Thursday, June 5, 2014

The Dignity of A Woman's Heart

[Part 4 of 6 of "Once There Was Anne"]

BECAUSE IT’S BEEN SEVENTEEN YEARS since the day I last talked to Anne, some people might start to believe, my mother the first of them, that, perhaps, I have already learned my lesson, as though by some unknown device or artifice time became the greatest teacher the world has ever produced and I am but another willing apprentice. Sometimes, though, I reckon I was born to prove everyone wrong every minute of every day, Anne most of all, because when I told her who I was supposed to be in her life she could not help but smile and cry at the same time. I thought she didn’t believe me.

“I’m supposed to be the only reason in this world why you’re turning into water,” I said. Today, I wish I never have allowed those words to escape my mouth. Yet I’m fairly convinced now, however, that reality will eventually have its way regardless of what I’ve actually told her that day.

The following afternoon, after the day when, under the acacia, I saw her cry for the first time after a long, long time, Anne and I were back in that beach in Nasugbu. She insisted. There was something rather strange about her that day. I couldn’t quite put a finger as to what it was. Perhaps it had something to do with her hair, cut down to her shoulders, which was, as far as I can recall, the first time she ever did so. Maybe it had something to do with the make-up on her face that she rarely ever wore back in college, to which she said, “I want to be the most beautiful girl today.” “You are, Anne,” I said, “you’ve always been.” Or it could have been the way the skin on her hands was unusually soft and moisturized, enough to make one think that there never was a time when she had to lift her fingers to perform even the most rudimentary tasks in life, as though she was born barely an hour ago. And when we reached the shoreline where we once were before she left for Tokyo, the first thing she said was “So, do you now have the name of that island?” “Of course,” I said, “I decided to name it after you.” Then she said, “Not bad for an excuse,” and we walked along the shoreline.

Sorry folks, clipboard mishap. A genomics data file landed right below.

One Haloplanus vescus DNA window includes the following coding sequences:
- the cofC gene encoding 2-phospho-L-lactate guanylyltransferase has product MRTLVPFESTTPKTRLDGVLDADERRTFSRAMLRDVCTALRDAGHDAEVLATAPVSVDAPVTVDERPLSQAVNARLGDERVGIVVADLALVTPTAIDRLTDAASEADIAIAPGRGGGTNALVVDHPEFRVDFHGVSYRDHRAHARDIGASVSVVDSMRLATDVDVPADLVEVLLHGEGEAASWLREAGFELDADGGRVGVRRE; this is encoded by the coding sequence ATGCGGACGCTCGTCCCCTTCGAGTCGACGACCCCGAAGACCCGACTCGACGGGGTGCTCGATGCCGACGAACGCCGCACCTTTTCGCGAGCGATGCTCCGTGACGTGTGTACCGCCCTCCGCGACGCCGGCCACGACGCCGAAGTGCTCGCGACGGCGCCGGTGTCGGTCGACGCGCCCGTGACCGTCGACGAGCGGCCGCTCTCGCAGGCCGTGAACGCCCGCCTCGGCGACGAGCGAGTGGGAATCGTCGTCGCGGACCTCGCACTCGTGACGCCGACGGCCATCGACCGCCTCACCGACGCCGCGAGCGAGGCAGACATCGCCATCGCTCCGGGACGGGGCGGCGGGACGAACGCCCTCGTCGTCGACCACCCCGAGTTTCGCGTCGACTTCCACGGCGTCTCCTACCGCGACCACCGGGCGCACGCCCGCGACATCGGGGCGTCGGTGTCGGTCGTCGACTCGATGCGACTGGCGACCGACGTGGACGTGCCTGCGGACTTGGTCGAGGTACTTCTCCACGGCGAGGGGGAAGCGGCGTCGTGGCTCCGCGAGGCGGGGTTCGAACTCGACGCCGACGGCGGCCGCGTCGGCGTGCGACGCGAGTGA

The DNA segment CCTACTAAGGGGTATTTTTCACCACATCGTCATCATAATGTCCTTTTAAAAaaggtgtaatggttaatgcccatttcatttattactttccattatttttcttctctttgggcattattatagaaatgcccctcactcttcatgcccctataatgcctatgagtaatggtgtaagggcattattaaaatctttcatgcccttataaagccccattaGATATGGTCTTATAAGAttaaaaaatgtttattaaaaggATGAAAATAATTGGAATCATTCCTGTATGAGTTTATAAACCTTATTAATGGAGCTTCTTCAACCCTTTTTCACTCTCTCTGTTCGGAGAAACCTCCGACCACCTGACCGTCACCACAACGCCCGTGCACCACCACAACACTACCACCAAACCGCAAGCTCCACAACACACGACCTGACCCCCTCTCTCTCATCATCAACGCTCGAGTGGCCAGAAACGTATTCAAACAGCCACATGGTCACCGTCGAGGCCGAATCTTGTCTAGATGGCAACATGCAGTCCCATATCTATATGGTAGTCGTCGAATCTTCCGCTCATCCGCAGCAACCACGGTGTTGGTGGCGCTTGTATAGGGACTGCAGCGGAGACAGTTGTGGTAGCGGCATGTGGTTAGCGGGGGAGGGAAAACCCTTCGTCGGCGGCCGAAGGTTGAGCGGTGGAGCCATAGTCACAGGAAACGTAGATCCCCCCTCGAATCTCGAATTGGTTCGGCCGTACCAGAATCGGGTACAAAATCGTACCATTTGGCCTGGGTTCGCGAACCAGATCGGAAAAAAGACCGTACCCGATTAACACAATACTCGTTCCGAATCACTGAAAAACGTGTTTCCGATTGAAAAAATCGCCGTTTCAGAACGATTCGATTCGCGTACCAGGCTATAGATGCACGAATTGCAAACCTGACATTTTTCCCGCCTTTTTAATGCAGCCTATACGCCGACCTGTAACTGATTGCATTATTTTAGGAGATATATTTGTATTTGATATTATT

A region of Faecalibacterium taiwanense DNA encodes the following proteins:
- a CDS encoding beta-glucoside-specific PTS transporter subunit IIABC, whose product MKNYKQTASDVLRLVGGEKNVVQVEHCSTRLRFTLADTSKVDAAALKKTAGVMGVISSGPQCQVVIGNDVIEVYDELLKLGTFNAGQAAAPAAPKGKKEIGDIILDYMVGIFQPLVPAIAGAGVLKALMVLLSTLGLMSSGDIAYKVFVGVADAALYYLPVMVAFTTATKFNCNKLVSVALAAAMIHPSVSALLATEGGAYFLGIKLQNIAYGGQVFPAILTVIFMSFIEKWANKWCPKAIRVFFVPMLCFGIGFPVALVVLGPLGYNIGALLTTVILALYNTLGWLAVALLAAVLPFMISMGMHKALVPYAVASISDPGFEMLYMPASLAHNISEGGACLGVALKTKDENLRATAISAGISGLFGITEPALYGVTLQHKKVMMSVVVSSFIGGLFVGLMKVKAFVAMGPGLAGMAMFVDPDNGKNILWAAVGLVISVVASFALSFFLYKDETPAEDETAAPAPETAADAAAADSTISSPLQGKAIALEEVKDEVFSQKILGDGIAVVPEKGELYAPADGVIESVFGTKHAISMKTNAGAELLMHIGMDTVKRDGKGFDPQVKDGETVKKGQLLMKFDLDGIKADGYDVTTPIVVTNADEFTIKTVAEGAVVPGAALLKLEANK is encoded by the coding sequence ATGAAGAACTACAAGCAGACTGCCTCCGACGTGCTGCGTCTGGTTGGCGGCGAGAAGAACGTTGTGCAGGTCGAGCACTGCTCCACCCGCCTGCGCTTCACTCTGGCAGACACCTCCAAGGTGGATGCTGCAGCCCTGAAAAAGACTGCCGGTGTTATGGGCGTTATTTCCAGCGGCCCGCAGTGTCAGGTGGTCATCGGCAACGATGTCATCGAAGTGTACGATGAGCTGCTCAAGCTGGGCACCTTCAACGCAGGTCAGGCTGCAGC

That moment, we no longer talked about her life in Japan. I tried to breach the subject early on, asking her if she ever had a boyfriend there, but it seemed clear that she was not willing to make another excursion down her memory lane about a foreign place that used to be her home for some time. Instead, she preferred silence, and kept walking.

Sometimes it’s unbelievable how several years can undo a place. Small cottages stood near the waters where nothing but rocks used to be, as were the wooden fences in lieu of the mangroves that were few and far between. Flags of different colors flapped like confused wings against the backdrop of coconut trees spread out as though they were yet to take further root underground despite their apparent maturity. In the distance, the faint sound of slow reggae music shared the air with the song of the waves, but nobody was dancing. Certainly not the seagulls that were nowhere to be found, nor the trees that were cleared in order to give way to the enterprise of the times. It was only then that I realized that it was no longer the same beach we were afoot.

Anne stopped on her feet. I turned around, saw a sad look on her face, walked back to her, and when I was in front of her she hugged me. I didn’t know what I did to deserve that embrace other than to be the same person I’ve always been — the boy who was just as confused as her and who was too shy to say anything in the face of her cousin’s question: “Are you her boyfriend?”; the boy who wrote and sent a hundred letters, maybe more, expecting a reply other than the one from the mailman, the perfunctory “It seems no one writes to you”; the boy who bruised his fingers to break another man’s face who broke the dignity of a woman’s heart, and who, in the end, would lay the blame on the stairs that will never be built; the boy who, after confessing that he loves the girl, got his reprieve by way of a sigh. I didn’t know. Only Anne knew.

“Herson,” Anne whispered, her head pressed against my chest, repeating my name over and over. Her embrace was tight. Tighter. And tighter I could almost feel my life escaping through the pores on my skin, my lips on her forehead, Anne sweating profusely but for the life of me they had no taste, not salty, none, and her skin seemed to be losing its color, her body becoming pale, soft, softer, until the last light from the setting sun began to pierce her as though she was becoming invisible, and I saw that she was, her body fluid as the sea, and then she became water slipping through my fingers and hands and arms until all I was left holding were her clothes, wet as though the waves have sent them over from the lonely island across the waters. Like a souvenir. A memento for someone — of someone — who will no longer return. It was at that precise moment when she was finally gone for the rest of my life. But if my mother is to be believed — or just as well, if all of them are to be believed — there is nothing fancy about this even if, all the same, there is no finality in something that is yet to happen.

Seventeen years later, I have yet to learn the lesson they think I deserve.

Part 1 | 2 | 3 | 4 | 5 | 6

1 comment:

kae said...

Why does it have to be so heartbreaking? ;(